An alternative route to investigating condensed-phase physical properties is from gas-phase studies of clusters27-30 or isolated molecules.31-36 For example, properties of the hydrated electron have been inferred from gas-phase studies of water clusters with an excess electron.37-43 “Aqueous” nanodrops have also been shown to demonstrate other interesting bulk-like properties. For example, M+(H2O)n, M = Cr, Mn, Fe, Co, Ni, Cu, Na, and Ag, clusters can dissolve HCl(g) molecules and “precipitate” M(I)Cl in the form of H+(H2O)n(MCl) at large enough cluster sizes.44,45 Other clusters containing Mg, Al, or V result in metal ion oxidation by the dissolved HCl.44,46,47 The change in reactivity correlates with the oxidation potentials of the metals.44 Other studies have shown correlations between the first ionization energies31-34,36 (or electron affinities)33,35 in the gas phase and the one-electron reduction potentials in nonaqueous solution for a series of neutral aromatic compounds. The degree of correlation between the gas- and solution-phase data depends strongly upon solvent effects,31 which has limited such studies to investigations of molecules and solvents in which these effects remain relatively constant or negligible. These results highlight the complications in directly comparing absolute gas-phase ionization energies to the corresponding absolute reduction potentials in the condensed phase.
Because of the wide range of reported values from previous indirect experimental measurements and computational approaches, it is interesting to develop more direct measurements of reduction potentials. We recently introduced a gaseous ion nanocalorimetry technique,48-56 in which gas-phase electrochemistry is performed using large aqueous nanodrops to obtain absolute half-cell potentials in the condensed phase.48,49 Water clusters containing Cu2+ and M(NH3)63+, for M = Ru, Co, Os, Cr, and Ir, that capture thermally generated electrons result in the loss of water molecules from the reduced droplet.48 The adiabatic ion-electron recombination energy (RE) is equal to the energy removed by the lost water molecules. Solvent reorganization energy resulting from the change in ion charge state is reflected in the measured RE. The REs can be related to absolute reduction potentials in bulk solution using a solvation model, which results in values that strongly correlate with the relative solution-phase reduction potentials. From the absolute reduction potentials and the experimental relative potentials in solution,48 a value for the absolute SHE of +4.2 V was obtained. Very recently,50 we introduced a second, largely independent method to obtain the absolute SHE potential. From the RE values for reduction of hydrated M(H2O)242+, M = Mg, Ca, Sr, Mn, Fe, Co, Ni, Cu, and Zn, that results in the loss of an H atom and water molecules, and a thermodynamic cycle that includes solution hydrolysis, a value for the absolute SHE potential of +4.29 V (revised here to +4.05 V; see Supporting Information) was obtained. This method has the advantage that ions that do not undergo one-electron reduction in solution may be used to obtain the absolute SHE potential; that is, solution-phase redox potentials are not used.
Here, the reduction energies of size-selected Eu(H2O)n3+ with n from 55 to 140 are measured using ion nanocalorimetry. These values are extrapolated to infinite cluster size to obtain an absolute reduction enthalpy for Eu3+ in aqueous solution. In combination with an experimental value for reduction entropy, the absolute free energy of reduction and hence the absolute reduction potential are obtained. From this value, the absolute SHE potential and real proton solvation energy are determined. This method is largely independent of our other two nanocalorimetry methods used to obtain an absolute SHE potential, and this method has the advantage that no solvation models are used, eliminating sources of error associated with these models. This is the most direct measurement of an absolute reduction potential and could potentially be the most accurate way to establish an absolute electrochemical redox scale.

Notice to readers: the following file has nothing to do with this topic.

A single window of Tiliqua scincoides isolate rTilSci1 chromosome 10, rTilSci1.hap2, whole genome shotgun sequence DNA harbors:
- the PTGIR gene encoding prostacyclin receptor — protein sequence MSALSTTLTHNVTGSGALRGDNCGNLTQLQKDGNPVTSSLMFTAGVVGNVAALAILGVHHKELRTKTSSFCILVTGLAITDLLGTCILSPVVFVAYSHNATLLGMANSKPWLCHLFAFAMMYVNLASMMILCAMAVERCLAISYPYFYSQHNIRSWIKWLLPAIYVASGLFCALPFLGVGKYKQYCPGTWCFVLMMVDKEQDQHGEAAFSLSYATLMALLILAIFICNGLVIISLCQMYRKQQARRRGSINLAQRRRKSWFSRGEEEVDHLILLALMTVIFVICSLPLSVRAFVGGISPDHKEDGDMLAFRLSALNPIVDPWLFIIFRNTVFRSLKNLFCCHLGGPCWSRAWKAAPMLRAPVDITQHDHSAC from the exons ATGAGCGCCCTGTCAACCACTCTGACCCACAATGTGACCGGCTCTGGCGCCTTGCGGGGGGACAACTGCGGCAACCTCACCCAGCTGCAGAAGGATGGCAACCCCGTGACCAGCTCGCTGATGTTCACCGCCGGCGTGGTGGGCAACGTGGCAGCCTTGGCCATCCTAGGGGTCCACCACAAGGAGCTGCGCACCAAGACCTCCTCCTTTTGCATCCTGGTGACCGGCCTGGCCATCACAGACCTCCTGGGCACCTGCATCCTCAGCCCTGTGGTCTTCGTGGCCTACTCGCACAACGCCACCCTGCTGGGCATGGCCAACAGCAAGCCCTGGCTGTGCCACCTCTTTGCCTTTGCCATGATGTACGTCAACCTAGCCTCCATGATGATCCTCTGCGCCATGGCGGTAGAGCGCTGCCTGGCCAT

Nanocalorimetry experiments are performed on a 2.75 T Fourier transform ion cyclotron resonance (FT/ICR) mass spectrometer equipped with a cooled ion cell that is equilibrated to a temperature of −140 °C;51,53,57,58 select experiments are performed with the ion cell equilibrated to either −110 or −90 °C. Ions are generated by nanoelectrospray of 1–5 mM aqueous solutions of EuCl3. A potential of +500 to +800 V relative to the heated (~80 °C) entrance capillary of the mass spectrometer is applied to a Pt wire that is in direct contact with the EuCl3 solution contained in a borosilicate capillary that has an inner tip diameter of ~1 μm. Ions are guided into the ion cell through five stages of differential pumping, accumulated for 3–9 s, during which time dry N2(g) is pulsed into the vacuum chamber to a pressure of ~10−6 Torr using a piezoelectric valve to enhance the trapping and thermalization of the ions. Ions are then stored for an additional 4–10 s to allow the vacuum chamber pressure to return to ≤10−8 Torr and to ensure the ions have steady state internal energy distributions at the temperature of the copper jacket (−140 °C) surrounding the ion cell.
For electron capture (EC) experiments,51,53 ions are isolated using SWIFT waveforms. Following a 40 ms delay, electrons are introduced into the ion cell from a heated dispenser cathode (Heatwave Laboratories, Watsonville, CA) mounted axially 20 cm from the cell center that is pulsed to a potential of −1.5 V for 120 ms. A delay of 1.00 s between the end of electron introduction and before ion excitation/detection is used to ensure that the dissociation of the reduced cluster is complete. A potential of +10 V is applied to the cathode at all other times to prevent electrons from entering the cell. A Cu wire mesh mounted 0.5 cm in front of the cathode is held at a potential of +9 V.